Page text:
An expert panel will explore French medievalism at the turn of the twentieth century by examining the particular cases of Boutet de Monvel’s Joan of Arc and book arts, along with the greater phenomenon of medievalism during the Belle Époque. The panel will take place in the West Building Lecture Hall, accessible via the Sixth Street and Constitution Avenue entrance. Registration is not required

Lecture: “Anatole France and Gaston Paris”
Thursday, December 13, 6:00–7:30 p.m.
Michel Zink, member and Permanent Secretary of the Académie des Inscriptions et Belles-Lettres (Institut de France), will deliver a lecture on fin-de-siècle Parisian culture and French writers Gaston Paris and Anatole France, preceded by a gallery viewing from 5:30 to 6:00 p.m. An expert on medieval French literature, Zink is the author of a number of publications, including Bienvenue au Moyen Âge and Nature et poésie au Moyen Âge.

Meet David and Mark Shannon
Saturday, December 15, 10:30–11:30 a.m. at the DC Public Library Georgetown Branch.
Hosted by the DC Public Library Georgetown Branch, brothers and author/illustrator team Mark and David Shannon will offer a reading of their book, The Acrobat and the Angel. This beautifully written and illustrated story will delight young audience members, who will also be able to engage with the Shannons and participate in other fun activities after the reading.

Film Screening of “The Young Juggler,” Starring Tony Curtis
Wednesday, January 23, 6:00–7:00 p.m.
“Some Like It Hot” came out in 1959, and “Spartacus” in 1960. At the pinnacle of his career, Tony Curtis starred in a telefilm that he coproduced. Though not on a par with either film just mentioned, this 51-minute television segment offers an unusual take on the juggler story to show off Curtis’s looks and talents. It makes the original character into a lady’s man who when pursued by vengeful cuckolds betrays his best friend. Since airing on March 29, 1960, the film has not been screened. Come and enjoy time travel back nearly sixty years—and perhaps a few laughs, both intended and not so.

Lecture: “Mary, a Multivalent Figure and the Mother of All”
Thursday, January 24, 6:00–7:30 p.m.
Ioli Kalavrezou, Dumbarton Oaks Professor of Art History at Harvard University, will present the different dimensions and themes that define Mary and her role as the MΗΤΗΡ ΘΕΟΥ, the Mother of God, in the art and theology of Byzantium. The talk will draw attention to the many and diverse qualities of her character and focus on those aspects that gave her the position she held for many centuries in Orthodox Christianity and still holds today.

Le Jongleur de Notre-Dame: Concert Performance with the Washington National Opera Domingo-Cafritz Young Artist Program
Sunday, January 27, 4:00–5:30 p.m.
This onetime concert by young artists of the Washington National Opera transports us back a century to the golden age of opera. The key figure is Jules Massenet, commercially the most successful composer of the Belle Époque but artistically less well-known than younger contemporaries in France such as Claude Debussy or Gustave Charpentier. Massenet composed Le Jongleur de Notre-Dame, the best-known musical drama version of the medieval story. Flanking arias from this opera are other songs about minstrels and monasteries. The result is sure to be a very special performance.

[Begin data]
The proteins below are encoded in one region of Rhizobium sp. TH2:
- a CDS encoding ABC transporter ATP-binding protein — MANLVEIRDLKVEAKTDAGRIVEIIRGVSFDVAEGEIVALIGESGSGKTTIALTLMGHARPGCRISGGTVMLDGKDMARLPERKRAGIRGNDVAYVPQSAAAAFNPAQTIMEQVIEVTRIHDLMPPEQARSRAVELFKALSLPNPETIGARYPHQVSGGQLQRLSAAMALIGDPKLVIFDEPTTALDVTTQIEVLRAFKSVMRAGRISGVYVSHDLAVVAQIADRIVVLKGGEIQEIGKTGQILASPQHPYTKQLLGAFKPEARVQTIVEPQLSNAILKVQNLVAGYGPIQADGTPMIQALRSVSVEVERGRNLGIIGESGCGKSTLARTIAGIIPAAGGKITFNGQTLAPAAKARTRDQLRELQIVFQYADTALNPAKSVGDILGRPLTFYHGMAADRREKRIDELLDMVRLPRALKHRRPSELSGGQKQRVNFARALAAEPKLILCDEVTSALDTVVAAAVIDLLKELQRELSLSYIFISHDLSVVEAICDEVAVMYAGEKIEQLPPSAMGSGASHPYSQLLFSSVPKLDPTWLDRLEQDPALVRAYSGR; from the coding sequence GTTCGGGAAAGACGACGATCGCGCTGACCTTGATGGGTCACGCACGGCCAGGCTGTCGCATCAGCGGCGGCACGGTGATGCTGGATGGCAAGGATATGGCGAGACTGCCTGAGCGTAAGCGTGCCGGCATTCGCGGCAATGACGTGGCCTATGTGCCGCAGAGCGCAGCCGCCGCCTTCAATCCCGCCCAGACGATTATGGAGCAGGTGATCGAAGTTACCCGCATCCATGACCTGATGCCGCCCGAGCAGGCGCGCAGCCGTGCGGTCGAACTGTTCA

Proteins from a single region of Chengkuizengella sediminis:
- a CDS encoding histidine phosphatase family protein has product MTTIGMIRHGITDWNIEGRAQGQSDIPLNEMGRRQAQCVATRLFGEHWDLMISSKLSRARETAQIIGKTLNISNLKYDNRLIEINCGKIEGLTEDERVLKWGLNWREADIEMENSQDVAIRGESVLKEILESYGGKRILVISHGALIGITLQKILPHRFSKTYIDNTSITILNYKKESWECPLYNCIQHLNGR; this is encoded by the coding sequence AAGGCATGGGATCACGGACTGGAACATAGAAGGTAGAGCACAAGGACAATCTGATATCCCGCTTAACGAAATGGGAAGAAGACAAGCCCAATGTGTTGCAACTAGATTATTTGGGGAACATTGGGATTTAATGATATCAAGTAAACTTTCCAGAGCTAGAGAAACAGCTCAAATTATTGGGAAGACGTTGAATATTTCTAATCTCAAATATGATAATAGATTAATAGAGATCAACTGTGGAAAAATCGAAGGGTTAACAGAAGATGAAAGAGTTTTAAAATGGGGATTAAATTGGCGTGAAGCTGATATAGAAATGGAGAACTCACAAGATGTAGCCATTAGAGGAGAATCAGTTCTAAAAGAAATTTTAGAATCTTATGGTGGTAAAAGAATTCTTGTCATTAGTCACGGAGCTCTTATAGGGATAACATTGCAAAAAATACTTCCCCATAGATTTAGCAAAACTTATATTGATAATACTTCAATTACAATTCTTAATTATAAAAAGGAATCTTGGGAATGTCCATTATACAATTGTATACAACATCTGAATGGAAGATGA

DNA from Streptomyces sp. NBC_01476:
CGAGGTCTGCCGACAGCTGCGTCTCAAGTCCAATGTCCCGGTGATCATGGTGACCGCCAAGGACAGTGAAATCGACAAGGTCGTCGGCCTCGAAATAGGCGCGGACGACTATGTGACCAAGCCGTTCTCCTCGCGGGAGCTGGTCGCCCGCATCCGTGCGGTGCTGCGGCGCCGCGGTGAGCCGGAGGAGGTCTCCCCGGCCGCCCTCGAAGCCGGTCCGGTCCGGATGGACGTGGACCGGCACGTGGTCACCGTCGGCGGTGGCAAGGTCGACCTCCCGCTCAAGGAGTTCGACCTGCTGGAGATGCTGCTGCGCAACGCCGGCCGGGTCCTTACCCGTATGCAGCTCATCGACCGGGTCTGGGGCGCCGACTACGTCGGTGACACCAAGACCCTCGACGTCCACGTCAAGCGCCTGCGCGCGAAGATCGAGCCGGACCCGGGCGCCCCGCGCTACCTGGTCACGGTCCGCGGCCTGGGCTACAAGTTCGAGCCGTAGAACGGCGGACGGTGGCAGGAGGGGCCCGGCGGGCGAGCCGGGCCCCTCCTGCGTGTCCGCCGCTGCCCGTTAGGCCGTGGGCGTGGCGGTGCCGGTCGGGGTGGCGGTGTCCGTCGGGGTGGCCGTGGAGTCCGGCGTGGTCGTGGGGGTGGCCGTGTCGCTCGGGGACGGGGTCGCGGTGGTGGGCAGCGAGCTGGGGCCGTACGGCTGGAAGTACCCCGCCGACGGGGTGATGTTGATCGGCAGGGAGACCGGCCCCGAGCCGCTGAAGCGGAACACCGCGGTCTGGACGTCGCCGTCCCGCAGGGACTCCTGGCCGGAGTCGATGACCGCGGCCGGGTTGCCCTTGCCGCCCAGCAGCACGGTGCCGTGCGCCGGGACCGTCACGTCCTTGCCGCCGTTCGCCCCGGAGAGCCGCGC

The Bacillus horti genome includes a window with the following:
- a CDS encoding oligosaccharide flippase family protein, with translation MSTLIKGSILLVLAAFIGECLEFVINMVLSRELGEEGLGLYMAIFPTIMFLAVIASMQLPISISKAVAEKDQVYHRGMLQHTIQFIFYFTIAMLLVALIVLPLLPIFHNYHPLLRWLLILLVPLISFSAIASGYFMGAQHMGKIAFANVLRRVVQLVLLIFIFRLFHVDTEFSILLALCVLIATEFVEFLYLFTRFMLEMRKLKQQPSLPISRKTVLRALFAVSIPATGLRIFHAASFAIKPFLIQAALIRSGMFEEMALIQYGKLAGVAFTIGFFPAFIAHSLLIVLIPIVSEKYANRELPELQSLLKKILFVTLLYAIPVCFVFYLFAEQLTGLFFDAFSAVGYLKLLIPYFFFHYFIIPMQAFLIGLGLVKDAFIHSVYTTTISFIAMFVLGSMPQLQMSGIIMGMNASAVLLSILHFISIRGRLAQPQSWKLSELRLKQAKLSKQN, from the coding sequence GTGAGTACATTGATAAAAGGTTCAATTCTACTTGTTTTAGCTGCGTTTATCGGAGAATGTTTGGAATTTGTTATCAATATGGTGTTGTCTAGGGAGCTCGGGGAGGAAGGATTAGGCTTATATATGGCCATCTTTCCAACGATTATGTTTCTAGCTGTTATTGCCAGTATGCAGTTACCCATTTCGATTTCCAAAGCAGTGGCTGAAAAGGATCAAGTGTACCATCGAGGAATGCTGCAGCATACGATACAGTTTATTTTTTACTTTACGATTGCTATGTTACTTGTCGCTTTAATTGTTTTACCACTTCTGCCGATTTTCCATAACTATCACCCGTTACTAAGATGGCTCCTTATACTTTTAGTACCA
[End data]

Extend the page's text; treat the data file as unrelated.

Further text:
Lecture: “Literature as Resistance: Dutch Clandestine Literature (1940–1945)”
Thursday, February 7, 6:00–7:30 p.m.
Director of the Institute of European Studies and Dutch Studies Program at the University of California, Berkeley, Associate Professor Jeroen Dewulf will lecture on clandestine Dutch-language literature during the Second World War. Dewulf’s books cover subjects ranging from the transatlantic slave trade to resistance publications under the Nazis to (post)colonial culture. His broad expertise promises to make this an engaging talk.
This event is presented with the support of the General Delegation of the Government of Flanders to the USA. Reception to follow.

Concert: Eya and Niccolo Seligmann
Sunday, February 24, 2:00–2:30 and 3:30–4:00 p.m.
DC-based women’s trio Eya: Ensemble for Medieval Music team up with virtuoso improvisor Niccolo Seligmann for a musical retelling of The Juggler of Our Lady.  Humorous, sumptuous, raucous, and tender, this is a one-of-a kind program featuring plainchant, 13th-century polyphony, and instrumental improvisation. 
This engaging and family-friendly experience will take place in the Music Room. Be sure to join Seligmann for a medieval instrument demonstration after the first performance and come to a Q&A with the full ensemble after the last performance.


This translation of Anatole France’s adaptation of the medieval French poem ”The Juggler of Notre Dame” reproduces illustrations by Maurice Lalau

This translation of Anatole France’s adaptation of the medieval French poem “The Juggler of Notre Dame” reproduces illustrations by Malatesta.

Cooney’s retelling of the medieval poem of the juggler helps young readers to appreciate how they can offer their services, no matter how humble.

The line art in this coloring book was prepared from illustrations accompanying adaptations and retellings of the medieval French poem “The Juggler of Notre Dame.”


Harvard Magazine: Sophia Nguyen “The Juggler’s Tale: A Dumbarton Oaks exhibition connects ‘an enchanted past’ to the human condition” (November–December 2018)

Harvard Magazine: John S. Rosenberg, “Pictures of an Exhibition: ‘Juggling’ literary history at Dumbarton Oaks” (October 16, 2018)

Notre Dame Magazine: John Nagy, “D.C. museum tells an old Notre Dame story” (October 25, 2018) Richard Utz, “Benign Medievalisms: The Juggling the Middle Ages Exhibit at Harvard’s Dumbarton Oaks

Washington Examiner: Nic Rowan, “Divine Juggling” (February 12, 2019)

Richard Utz, review of Jan Ziolkowski, The Juggler of Notre Dame and the Medievalizing of Modernity, vols. 1–2, The Medieval Review (October 11, 2019)

David Ganz, “Quest Narratives: The American Search for the Middle Ages,” review of Jan Ziolkowski, The Juggler of Notre Dame and the Medievalizing of Modernity, Times Literary Supplement (October 18, 2019)